Technological change and innovations depend greatly on R&D activities and investments. R&D is concentrated around the "core firms" that are responsible for 87% of expenditures. Biotechnology R&D performers accounted for $904 million of R&D expenditure. Biotechnology R&D is concentrated in large firms with 75% of R&D occuring in firms with 100 or more employees. Almost 77% of funding sources for R&D in biotechnology came from the private sector and 21% from foreign sources.

    Release date: 2000-10-06

  • Articles and reports: 88-003-X20000035768
    Description:

    Why do innovation surveys produce radically different estimates of the number of R&D performers than R&D surveys? The factors contributing to divergence are presented with detail on selected contributors.

    Release date: 2000-10-06

  • Articles and reports: 88-003-X20000035778
    Description:

    Updates on expenditures and personnel.

    Release date: 2000-10-06

  • Articles and reports: 88-003-X20000035776
    Description:

    Location, location, location - is it important in research and technology? Statistics Canada survey data are being used to provide a new approach to analyze the usefulness of mapping key innovation indicators. By attaching survey data sets to sources with a larger sample size, detailed geographic distributions of establishments are estimated. Numerous data sets are being explored with the benefits to be realized in an interactive GIS.

    Release date: 2000-10-06

  • Articles and reports: 88-003-X20000035770
    Description:

    Given the high cost of R&D, adopting the correct strategies and mix of products is required for success for Canadian biotechnology firms. A recent survey examined the rapid growth of 30 companies. Fast-growing enterprises adopted a strategy of patenting their products, avoiding major production delays, targeting export markets, accessing venture capital, conducting key alliances, and planning the IPO.

    Release date: 2000-10-06

  • Articles and reports: 88F0017M2000008
    Description:

    This report examines the factors contributing to the rapid growth of a small number of biotechnology firms in Canada.

    Release date: 2000-08-28

  • Articles and reports: 11F0019M2000151
    Description:

    This paper examines whether new views of the multinational that see these firms as decentralizing research and development (R&D) activities abroad to exploit local competencies accord with the activities of multinationals in Canada. The paper describes the innovation regime of multinational firms in Canada by examining the differences between foreign- and domestically owned firms. It focuses on the extent to which R&D is used; the type of R&D activity; the importance of R&D relative to other sources of innovative ideas; whether the use of these other ideas indicates that multinationals are closely tied into local innovation networks; the intensity of innovation; and the use that is made of intellectual property rights to protect innovations from being copied by others.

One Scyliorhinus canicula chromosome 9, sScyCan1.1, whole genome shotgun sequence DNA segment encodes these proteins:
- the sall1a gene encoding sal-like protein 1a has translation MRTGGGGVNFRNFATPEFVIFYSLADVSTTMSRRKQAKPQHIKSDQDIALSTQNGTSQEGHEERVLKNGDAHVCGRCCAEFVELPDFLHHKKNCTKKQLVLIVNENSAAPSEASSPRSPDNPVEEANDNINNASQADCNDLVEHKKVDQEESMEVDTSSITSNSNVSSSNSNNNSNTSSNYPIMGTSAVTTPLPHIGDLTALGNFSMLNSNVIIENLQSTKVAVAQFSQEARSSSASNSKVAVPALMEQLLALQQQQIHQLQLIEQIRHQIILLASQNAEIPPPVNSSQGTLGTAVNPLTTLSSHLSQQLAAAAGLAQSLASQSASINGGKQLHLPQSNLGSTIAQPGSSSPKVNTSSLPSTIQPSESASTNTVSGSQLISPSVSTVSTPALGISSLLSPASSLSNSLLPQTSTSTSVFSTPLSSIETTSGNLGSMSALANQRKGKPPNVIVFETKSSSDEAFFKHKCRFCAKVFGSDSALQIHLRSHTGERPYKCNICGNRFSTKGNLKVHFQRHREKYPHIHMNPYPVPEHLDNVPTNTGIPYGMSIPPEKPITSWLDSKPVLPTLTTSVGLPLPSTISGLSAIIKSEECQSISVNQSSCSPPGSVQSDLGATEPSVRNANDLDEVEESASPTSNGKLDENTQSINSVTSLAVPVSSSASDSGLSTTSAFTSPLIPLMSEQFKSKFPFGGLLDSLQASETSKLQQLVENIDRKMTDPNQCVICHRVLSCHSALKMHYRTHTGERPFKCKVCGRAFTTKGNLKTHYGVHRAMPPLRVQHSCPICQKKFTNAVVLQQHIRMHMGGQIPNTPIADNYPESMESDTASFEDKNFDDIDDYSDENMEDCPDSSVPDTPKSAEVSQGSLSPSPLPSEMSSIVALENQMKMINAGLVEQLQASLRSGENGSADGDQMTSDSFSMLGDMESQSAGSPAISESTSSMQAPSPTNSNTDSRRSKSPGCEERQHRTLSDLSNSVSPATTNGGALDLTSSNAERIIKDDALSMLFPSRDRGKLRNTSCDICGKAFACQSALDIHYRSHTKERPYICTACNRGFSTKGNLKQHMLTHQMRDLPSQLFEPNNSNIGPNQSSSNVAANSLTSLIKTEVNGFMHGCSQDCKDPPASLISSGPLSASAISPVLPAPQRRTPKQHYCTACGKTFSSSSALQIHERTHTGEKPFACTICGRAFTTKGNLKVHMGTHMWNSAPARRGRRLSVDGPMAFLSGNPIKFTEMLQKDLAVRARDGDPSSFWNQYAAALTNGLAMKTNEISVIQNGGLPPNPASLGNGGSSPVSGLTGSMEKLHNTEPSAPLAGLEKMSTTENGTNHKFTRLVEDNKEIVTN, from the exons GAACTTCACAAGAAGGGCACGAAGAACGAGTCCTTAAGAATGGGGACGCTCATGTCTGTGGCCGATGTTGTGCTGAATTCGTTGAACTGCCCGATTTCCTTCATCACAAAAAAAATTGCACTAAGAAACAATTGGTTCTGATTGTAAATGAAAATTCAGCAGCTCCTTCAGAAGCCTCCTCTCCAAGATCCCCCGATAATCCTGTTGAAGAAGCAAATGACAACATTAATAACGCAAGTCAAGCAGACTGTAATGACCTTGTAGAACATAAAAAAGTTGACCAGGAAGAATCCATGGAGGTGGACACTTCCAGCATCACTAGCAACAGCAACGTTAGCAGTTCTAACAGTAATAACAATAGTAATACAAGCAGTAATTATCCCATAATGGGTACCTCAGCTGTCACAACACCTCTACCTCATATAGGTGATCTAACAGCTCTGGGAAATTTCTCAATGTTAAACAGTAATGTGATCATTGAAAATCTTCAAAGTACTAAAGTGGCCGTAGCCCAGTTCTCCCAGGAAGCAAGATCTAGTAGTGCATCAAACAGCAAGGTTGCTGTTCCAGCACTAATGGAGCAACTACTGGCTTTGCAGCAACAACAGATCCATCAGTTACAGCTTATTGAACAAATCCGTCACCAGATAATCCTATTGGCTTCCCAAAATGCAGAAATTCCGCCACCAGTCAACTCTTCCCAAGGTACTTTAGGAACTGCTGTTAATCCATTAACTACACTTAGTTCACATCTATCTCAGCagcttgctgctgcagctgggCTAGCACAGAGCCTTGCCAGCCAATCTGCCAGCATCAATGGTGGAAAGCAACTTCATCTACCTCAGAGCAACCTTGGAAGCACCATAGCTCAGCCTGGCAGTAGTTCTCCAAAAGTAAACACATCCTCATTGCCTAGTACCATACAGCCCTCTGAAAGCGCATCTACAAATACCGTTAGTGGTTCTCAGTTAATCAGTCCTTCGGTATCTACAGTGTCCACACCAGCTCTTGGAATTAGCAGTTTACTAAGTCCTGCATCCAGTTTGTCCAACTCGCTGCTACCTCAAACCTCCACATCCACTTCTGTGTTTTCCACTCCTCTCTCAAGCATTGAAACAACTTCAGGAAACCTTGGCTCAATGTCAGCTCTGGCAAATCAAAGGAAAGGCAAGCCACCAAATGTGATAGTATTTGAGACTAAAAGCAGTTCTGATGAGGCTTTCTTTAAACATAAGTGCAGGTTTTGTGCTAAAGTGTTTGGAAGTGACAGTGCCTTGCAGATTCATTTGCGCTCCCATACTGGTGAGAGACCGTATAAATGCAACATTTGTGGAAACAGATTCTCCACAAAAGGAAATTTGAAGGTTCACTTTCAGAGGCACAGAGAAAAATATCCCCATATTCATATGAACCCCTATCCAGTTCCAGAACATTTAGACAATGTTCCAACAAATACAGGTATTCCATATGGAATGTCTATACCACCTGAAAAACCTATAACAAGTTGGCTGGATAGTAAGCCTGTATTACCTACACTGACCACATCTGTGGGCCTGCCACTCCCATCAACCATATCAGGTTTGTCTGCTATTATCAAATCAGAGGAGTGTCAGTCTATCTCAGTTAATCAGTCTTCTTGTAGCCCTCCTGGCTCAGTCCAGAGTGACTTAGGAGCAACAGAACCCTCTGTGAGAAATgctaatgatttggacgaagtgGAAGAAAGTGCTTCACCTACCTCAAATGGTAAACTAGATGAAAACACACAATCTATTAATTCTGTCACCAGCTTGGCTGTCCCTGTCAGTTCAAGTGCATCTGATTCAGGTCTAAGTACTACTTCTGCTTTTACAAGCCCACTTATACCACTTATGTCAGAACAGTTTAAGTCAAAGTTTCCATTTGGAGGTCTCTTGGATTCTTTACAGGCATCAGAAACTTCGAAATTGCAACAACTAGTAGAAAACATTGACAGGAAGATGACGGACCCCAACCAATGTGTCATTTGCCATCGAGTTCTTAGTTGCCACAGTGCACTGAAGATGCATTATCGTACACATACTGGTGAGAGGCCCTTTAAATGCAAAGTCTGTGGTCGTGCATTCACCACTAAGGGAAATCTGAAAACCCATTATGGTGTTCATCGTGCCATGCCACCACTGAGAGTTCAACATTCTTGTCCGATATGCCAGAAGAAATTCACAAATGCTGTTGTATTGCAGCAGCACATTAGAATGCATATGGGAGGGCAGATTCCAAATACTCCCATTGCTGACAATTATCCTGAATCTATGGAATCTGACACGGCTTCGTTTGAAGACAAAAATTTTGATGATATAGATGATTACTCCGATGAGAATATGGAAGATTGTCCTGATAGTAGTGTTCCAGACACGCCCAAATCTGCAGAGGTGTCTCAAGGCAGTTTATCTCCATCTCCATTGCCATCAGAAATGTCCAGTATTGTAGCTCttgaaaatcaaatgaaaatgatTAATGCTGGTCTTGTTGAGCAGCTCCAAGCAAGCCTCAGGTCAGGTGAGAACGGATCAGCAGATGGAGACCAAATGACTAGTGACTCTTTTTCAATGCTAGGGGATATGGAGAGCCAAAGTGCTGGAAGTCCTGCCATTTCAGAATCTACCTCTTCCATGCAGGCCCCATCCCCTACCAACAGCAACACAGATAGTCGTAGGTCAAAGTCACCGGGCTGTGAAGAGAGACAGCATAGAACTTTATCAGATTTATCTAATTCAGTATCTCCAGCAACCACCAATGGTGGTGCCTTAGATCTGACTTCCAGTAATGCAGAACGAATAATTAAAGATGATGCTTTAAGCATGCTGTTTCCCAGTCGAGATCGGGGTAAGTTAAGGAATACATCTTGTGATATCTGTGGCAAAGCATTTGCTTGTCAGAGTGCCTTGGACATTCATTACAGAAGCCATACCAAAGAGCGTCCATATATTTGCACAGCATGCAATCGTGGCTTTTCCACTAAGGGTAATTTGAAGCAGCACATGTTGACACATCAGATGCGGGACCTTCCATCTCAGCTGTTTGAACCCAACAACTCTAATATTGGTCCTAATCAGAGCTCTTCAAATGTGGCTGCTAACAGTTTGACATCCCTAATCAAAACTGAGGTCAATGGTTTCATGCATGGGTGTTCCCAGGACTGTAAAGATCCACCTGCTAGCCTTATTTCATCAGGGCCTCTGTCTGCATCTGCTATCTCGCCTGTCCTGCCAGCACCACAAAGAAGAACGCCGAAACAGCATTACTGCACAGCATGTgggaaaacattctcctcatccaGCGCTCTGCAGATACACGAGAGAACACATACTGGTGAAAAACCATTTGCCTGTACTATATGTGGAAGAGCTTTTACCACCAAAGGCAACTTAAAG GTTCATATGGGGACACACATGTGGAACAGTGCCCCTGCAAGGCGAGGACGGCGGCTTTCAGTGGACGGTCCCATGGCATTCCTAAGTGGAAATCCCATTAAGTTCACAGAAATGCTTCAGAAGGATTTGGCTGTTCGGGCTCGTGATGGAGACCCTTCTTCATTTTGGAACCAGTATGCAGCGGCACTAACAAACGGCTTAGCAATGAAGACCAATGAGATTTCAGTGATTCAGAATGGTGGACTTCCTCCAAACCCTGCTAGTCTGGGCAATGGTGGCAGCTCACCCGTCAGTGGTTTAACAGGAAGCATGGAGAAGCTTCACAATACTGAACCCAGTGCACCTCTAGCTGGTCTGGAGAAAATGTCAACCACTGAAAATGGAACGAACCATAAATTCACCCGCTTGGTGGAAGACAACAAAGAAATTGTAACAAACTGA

We find that, far from being passively dependent on R&D from their parents, foreign-owned firms in Canada are more active in R&D than the population of Canadian-owned firms. They are also more often involved in R&D collaboration projects both abroad and in Canada. As expected, foreign subsidiaries enjoy the advantage of accessing technology from their parent and sister companies. While multinationals are more closely tied into a network of related firms for innovative ideas than are domestically owned firms, their local R&D unit is a more important source of information for innovation than are these inter-firm links. Surprisingly, foreign subsidiaries also more frequently report that they are using technology from unrelated firms. Moreover, the multinational is just as likely to develop links into a local university and other local innovation consortia as are domestically owned firms. This evidence indicates that multinationals in Canada are not, on the whole, operating subsidiaries whose scientific development capabilities are truncated - at least not in comparison to domestically owned firms.